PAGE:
With economic activity disrupted and capital
markets dislocated, investors are debating if Covid-19 will derail the global cycle. In times of sharp
drops in asset markets, pessimistic prognoses are easy to make, but it is at times like this when some
perspective is warranted.
Coming into the year, we had a growing body of evidence that, after
a tough 18 months, the global economy was on the mend. PMIs new orders were improving from October and
headline PMIs troughed then too. Global trade was growing again in December after contracting for six
months. While there was still skepticism then, we thought these data points were lending support to our
thesis of a global recovery taking hold from 1Q20.
The outbreak of Covid-19 has certainly
changed the near-term narrative. It is an untimely shock, considering that the starting point of global
growth was weak, and the recovery was very nascent. The disruptions to economic activity will create a
pronounced impact on global growth in 1Q20.
The question is whether this is an exogenous,
transitory shock or one that fundamentally challenges the cycle. We are in the former camp. Indeed,
throughout this expansion cycle, we have had a series of shocks to the global economy, which have led to
a number of mini-cycles in global growth, but have actually helped to extend the cycle as we did not have
the runway to go into a traditional overheating situation.
Given the uncertainty over the
virus outbreak, we see three possible scenarios for the road ahead:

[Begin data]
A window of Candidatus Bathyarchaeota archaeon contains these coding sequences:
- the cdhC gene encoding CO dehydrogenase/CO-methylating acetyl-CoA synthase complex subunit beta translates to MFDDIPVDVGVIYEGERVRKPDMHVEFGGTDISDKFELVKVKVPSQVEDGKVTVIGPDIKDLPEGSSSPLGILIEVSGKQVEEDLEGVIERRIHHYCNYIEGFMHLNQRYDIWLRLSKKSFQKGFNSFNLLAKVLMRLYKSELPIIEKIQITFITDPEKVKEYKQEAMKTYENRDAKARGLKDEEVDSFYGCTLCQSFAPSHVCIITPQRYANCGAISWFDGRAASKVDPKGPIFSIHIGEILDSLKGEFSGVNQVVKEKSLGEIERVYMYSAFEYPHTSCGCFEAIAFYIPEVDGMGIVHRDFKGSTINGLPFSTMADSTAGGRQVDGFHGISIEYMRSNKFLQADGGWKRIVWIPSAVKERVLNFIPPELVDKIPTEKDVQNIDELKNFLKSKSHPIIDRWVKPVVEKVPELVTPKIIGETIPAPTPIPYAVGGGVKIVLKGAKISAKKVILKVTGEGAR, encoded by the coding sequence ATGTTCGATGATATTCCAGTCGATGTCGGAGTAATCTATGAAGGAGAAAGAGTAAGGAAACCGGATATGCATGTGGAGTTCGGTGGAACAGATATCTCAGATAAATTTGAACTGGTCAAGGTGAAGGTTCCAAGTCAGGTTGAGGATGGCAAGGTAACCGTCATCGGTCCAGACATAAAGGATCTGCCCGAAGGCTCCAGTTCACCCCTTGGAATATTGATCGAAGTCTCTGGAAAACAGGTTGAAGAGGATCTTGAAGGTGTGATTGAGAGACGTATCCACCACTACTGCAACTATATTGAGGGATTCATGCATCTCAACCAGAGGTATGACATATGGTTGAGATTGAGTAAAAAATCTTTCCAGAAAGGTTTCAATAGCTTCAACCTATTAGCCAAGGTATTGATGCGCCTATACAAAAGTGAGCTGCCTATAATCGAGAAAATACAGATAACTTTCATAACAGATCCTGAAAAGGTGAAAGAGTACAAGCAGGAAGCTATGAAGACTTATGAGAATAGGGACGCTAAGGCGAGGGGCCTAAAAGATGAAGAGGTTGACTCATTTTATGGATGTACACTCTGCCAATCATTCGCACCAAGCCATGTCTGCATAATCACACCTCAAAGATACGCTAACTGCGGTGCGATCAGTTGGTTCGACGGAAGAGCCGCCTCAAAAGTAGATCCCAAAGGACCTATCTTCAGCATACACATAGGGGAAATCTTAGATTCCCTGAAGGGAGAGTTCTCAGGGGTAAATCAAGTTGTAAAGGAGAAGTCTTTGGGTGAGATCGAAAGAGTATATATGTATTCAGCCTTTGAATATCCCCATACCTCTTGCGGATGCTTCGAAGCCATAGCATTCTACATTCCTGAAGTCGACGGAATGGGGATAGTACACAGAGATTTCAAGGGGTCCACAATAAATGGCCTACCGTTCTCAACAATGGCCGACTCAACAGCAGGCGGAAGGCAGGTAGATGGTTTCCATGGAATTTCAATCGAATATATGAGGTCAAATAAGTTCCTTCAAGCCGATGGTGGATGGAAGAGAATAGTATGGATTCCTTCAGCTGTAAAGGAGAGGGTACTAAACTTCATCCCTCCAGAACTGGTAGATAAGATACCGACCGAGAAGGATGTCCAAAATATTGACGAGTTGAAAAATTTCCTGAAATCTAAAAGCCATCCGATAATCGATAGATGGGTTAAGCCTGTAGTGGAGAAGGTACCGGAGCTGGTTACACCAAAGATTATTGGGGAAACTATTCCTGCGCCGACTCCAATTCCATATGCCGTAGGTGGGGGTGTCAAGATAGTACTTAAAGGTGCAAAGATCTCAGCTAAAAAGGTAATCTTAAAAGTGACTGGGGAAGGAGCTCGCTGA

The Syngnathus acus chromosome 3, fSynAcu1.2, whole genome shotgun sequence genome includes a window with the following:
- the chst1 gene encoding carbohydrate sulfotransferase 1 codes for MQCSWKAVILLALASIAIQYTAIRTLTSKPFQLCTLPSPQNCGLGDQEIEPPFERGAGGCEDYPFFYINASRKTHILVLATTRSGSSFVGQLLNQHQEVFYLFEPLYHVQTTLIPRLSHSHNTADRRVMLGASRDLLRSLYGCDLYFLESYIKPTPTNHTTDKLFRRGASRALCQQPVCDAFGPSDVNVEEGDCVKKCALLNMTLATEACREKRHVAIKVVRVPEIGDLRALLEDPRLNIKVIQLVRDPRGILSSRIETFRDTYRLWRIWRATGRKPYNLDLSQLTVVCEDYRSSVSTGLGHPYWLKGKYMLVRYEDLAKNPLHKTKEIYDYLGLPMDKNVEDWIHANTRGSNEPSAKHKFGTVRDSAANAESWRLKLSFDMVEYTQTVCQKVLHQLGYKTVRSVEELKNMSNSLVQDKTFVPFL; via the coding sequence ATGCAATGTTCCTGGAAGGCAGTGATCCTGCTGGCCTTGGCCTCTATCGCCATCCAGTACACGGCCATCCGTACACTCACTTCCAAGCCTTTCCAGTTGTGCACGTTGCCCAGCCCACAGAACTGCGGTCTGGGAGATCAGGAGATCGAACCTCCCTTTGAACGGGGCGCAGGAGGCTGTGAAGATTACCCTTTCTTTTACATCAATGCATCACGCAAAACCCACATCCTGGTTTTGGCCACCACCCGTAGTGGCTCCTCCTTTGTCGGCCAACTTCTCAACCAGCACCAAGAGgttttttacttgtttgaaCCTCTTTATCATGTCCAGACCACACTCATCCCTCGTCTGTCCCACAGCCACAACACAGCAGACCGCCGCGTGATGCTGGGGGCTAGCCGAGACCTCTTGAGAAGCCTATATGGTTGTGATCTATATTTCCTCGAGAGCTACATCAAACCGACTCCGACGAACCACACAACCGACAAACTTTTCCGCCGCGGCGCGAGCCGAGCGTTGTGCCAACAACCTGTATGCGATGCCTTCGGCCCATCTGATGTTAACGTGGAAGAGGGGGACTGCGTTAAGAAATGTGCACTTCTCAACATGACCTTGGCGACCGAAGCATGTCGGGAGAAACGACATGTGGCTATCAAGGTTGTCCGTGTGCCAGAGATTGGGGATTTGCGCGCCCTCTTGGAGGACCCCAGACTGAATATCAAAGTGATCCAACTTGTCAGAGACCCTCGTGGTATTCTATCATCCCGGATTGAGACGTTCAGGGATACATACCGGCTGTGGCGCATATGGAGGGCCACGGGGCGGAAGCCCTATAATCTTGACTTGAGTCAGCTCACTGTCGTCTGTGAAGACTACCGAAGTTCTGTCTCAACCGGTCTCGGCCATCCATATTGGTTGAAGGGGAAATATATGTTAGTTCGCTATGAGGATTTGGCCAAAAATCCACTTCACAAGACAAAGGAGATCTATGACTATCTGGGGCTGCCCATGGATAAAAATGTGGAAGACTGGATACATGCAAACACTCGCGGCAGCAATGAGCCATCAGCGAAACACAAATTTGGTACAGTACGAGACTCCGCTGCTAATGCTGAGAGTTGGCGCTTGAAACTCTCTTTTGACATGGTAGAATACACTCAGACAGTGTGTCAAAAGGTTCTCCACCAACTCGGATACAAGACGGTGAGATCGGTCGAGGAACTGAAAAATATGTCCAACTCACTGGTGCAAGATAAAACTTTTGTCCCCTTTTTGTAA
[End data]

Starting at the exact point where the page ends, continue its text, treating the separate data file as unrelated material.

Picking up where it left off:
Scenario #1 – containment
by March: The virus outbreak is contained by end-March and production disruption is limited to 1Q20.
Policy-makers in China and Asia will provide meaningful policy support, with China expanding its fiscal
deficit by 120bp, keeping it high for the second year running. Global growth dips to 2.5%Y in 1Q20 (from
2.9%Y in 4Q19), but recovers meaningfully from 2Q20.
Scenario #2 – escalation in new
geographies, disruption extends into 2Q20: New cases continue to rise in other parts of the world, before
peaking by end-May. The disruption extends into 2Q20, affecting corporate profitability in select
sectors, risking the emergence of corporate credit risks. If the dislocations in asset markets also
persist into 2Q20, the sharp tightening in financial conditions may well become the overwhelming factor
and exacerbate the impact on growth via weaker corporate confidence and capex and cutbacks in hiring
In response, policy-makers around the world will step up easing measures – with
fiscal policy in Asia and Europe and monetary policy in the US doing the heavy lifting. Indeed, our chief
US economist Ellen Zentner expects the Fed to cut rates by 25bp in March and to maintain an explicit
promise to continue if growth damage extends.
Global growth averages just 2.4%Y in 1H20, but
picks up from 3Q20. Scenario #3 – persisting into 3Q, escalating recession risks: The virus
continues to spread into 3Q, encompassing all the large economies. China faces a renewed rise in new
cases as it restarts production. Disruption continues into 3Q. The extended disruption to economic
activity damages corporate profitability and brings about a rise in corporate credit risks and
significant tightening in financial conditions, which exacerbate the slowdown in global growth.
Central banks will embark on a renewed easing cycle, with the potential for a coordinated response. We
expect the global weighted average monetary policy rate to dip to its lowest level since 2012.
The Fed extends the cuts from March-June and becomes more aggressive in 50bp increments to take rates
to close to the lower bound by 3Q20.
The fiscal response across key DM and EM economies also
becomes more aggressive, with China taking up 200bp of fiscal expansion. The cyclically adjusted primary
fiscal deficit for G4 and China widens to 5.1% of GDP in 2020, from 4.1% in 2019. Global growth stays
weak (i.e., below 2.5%Y) between 1Q20-3Q20.
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